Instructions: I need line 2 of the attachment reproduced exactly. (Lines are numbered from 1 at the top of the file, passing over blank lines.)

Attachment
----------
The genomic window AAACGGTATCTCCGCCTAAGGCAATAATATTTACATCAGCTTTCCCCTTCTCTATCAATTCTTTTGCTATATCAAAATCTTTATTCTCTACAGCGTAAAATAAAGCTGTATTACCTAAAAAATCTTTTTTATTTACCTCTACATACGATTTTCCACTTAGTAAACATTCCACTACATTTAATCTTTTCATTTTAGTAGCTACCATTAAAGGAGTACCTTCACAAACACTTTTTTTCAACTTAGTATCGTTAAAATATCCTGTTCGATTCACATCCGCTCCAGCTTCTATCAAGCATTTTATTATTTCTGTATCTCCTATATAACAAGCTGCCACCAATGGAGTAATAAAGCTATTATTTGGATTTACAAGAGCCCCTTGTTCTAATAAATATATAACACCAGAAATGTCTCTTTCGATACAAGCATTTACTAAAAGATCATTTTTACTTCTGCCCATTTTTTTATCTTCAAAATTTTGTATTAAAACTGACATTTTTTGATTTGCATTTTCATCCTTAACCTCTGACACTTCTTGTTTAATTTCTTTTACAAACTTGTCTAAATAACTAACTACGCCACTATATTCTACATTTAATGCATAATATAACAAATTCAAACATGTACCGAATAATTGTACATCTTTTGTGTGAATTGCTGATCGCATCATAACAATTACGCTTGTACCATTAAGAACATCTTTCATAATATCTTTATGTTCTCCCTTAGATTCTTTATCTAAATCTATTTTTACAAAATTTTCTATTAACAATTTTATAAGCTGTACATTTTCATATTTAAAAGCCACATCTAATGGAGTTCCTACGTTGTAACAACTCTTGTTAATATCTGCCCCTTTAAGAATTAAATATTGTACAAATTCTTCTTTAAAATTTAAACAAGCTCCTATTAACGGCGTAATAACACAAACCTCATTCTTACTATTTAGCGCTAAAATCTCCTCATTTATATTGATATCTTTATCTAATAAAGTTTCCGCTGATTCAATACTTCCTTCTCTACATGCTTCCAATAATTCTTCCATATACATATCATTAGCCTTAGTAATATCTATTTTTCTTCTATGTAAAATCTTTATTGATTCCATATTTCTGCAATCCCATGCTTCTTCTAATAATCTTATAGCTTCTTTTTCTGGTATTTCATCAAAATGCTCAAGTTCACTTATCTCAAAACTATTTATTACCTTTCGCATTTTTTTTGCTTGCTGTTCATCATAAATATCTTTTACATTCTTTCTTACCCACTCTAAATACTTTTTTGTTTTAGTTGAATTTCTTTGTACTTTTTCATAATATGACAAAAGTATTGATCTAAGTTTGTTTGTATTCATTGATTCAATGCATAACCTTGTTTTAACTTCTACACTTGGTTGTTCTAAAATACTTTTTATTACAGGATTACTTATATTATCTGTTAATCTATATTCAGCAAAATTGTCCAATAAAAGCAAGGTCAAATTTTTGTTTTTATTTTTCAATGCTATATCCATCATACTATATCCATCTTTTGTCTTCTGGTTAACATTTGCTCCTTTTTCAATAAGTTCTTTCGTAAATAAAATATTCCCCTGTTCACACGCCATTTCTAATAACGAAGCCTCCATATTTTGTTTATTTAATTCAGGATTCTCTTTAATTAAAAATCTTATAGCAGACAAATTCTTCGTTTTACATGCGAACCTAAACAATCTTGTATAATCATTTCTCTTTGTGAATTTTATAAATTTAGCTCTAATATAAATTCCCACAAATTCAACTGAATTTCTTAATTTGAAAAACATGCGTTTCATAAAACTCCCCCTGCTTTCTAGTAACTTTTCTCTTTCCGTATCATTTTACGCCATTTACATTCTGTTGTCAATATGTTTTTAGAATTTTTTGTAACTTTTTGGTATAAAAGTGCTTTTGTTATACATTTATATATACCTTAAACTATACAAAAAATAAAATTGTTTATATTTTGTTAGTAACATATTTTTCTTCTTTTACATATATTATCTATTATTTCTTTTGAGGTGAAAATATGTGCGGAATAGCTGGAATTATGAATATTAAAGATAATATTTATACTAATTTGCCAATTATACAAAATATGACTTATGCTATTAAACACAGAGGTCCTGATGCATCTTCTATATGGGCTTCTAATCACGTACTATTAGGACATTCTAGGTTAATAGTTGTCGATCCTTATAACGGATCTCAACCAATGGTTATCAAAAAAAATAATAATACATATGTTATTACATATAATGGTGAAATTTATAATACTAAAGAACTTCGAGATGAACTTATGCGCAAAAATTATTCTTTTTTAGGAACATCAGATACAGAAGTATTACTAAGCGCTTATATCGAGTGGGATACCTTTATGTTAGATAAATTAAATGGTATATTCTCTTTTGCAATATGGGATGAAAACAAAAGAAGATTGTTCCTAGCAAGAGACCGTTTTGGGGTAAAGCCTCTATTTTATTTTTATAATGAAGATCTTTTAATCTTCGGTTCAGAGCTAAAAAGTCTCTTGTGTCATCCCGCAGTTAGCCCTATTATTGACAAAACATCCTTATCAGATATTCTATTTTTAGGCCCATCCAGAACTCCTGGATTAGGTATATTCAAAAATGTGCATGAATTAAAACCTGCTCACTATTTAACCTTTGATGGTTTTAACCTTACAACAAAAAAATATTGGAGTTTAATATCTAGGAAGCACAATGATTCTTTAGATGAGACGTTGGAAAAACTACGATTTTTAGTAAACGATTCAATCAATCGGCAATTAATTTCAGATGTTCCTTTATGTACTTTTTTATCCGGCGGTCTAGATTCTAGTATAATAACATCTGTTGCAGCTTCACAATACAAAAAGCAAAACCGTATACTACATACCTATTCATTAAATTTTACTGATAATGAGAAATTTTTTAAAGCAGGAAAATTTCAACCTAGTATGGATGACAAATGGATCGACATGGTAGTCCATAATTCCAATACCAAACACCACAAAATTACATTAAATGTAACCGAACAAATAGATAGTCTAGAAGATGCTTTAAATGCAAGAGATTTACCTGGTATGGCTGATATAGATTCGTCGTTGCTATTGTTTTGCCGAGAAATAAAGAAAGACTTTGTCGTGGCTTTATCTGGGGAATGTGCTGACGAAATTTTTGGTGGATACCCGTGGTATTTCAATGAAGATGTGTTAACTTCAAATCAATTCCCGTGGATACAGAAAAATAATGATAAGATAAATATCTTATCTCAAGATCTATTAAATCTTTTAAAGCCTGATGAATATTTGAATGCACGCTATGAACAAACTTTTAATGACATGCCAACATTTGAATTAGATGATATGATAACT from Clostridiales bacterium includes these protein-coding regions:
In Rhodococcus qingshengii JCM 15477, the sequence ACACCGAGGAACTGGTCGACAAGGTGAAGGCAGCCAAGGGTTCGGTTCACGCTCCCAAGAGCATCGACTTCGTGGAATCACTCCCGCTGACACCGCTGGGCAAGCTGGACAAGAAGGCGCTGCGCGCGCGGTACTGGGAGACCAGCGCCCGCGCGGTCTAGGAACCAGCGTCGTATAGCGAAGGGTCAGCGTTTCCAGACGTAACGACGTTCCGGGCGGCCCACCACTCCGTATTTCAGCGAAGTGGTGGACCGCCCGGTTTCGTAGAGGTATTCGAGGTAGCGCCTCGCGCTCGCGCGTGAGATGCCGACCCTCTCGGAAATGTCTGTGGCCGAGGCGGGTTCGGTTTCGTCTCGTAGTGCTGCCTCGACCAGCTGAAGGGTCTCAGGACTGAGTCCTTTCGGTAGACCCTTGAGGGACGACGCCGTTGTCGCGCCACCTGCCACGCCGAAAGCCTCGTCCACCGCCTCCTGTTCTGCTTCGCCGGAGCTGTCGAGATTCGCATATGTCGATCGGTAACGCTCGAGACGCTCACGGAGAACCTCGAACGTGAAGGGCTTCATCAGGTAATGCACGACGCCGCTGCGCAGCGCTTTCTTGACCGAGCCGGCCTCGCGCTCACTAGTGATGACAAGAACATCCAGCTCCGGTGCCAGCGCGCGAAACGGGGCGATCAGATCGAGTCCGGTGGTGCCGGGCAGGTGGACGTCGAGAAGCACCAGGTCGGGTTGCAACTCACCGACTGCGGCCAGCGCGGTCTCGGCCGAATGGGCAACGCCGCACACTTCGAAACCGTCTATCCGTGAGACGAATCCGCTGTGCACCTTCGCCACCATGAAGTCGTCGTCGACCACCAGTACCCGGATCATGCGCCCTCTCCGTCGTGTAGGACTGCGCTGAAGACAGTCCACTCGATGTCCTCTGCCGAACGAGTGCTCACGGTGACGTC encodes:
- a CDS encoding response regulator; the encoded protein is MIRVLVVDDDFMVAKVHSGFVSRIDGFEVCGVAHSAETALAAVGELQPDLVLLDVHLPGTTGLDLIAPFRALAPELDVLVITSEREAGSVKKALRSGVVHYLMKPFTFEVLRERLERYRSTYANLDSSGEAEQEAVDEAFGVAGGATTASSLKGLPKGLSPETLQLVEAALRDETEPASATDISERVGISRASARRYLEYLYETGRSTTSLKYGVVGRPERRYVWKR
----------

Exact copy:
In Rhodococcus qingshengii JCM 15477, the sequence ACACCGAGGAACTGGTCGACAAGGTGAAGGCAGCCAAGGGTTCGGTTCACGCTCCCAAGAGCATCGACTTCGTGGAATCACTCCCGCTGACACCGCTGGGCAAGCTGGACAAGAAGGCGCTGCGCGCGCGGTACTGGGAGACCAGCGCCCGCGCGGTCTAGGAACCAGCGTCGTATAGCGAAGGGTCAGCGTTTCCAGACGTAACGACGTTCCGGGCGGCCCACCACTCCGTATTTCAGCGAAGTGGTGGACCGCCCGGTTTCGTAGAGGTATTCGAGGTAGCGCCTCGCGCTCGCGCGTGAGATGCCGACCCTCTCGGAAATGTCTGTGGCCGAGGCGGGTTCGGTTTCGTCTCGTAGTGCTGCCTCGACCAGCTGAAGGGTCTCAGGACTGAGTCCTTTCGGTAGACCCTTGAGGGACGACGCCGTTGTCGCGCCACCTGCCACGCCGAAAGCCTCGTCCACCGCCTCCTGTTCTGCTTCGCCGGAGCTGTCGAGATTCGCATATGTCGATCGGTAACGCTCGAGACGCTCACGGAGAACCTCGAACGTGAAGGGCTTCATCAGGTAATGCACGACGCCGCTGCGCAGCGCTTTCTTGACCGAGCCGGCCTCGCGCTCACTAGTGATGACAAGAACATCCAGCTCCGGTGCCAGCGCGCGAAACGGGGCGATCAGATCGAGTCCGGTGGTGCCGGGCAGGTGGACGTCGAGAAGCACCAGGTCGGGTTGCAACTCACCGACTGCGGCCAGCGCGGTCTCGGCCGAATGGGCAACGCCGCACACTTCGAAACCGTCTATCCGTGAGACGAATCCGCTGTGCACCTTCGCCACCATGAAGTCGTCGTCGACCACCAGTACCCGGATCATGCGCCCTCTCCGTCGTGTAGGACTGCGCTGAAGACAGTCCACTCGATGTCCTCTGCCGAACGAGTGCTCACGGTGACGTC encodes: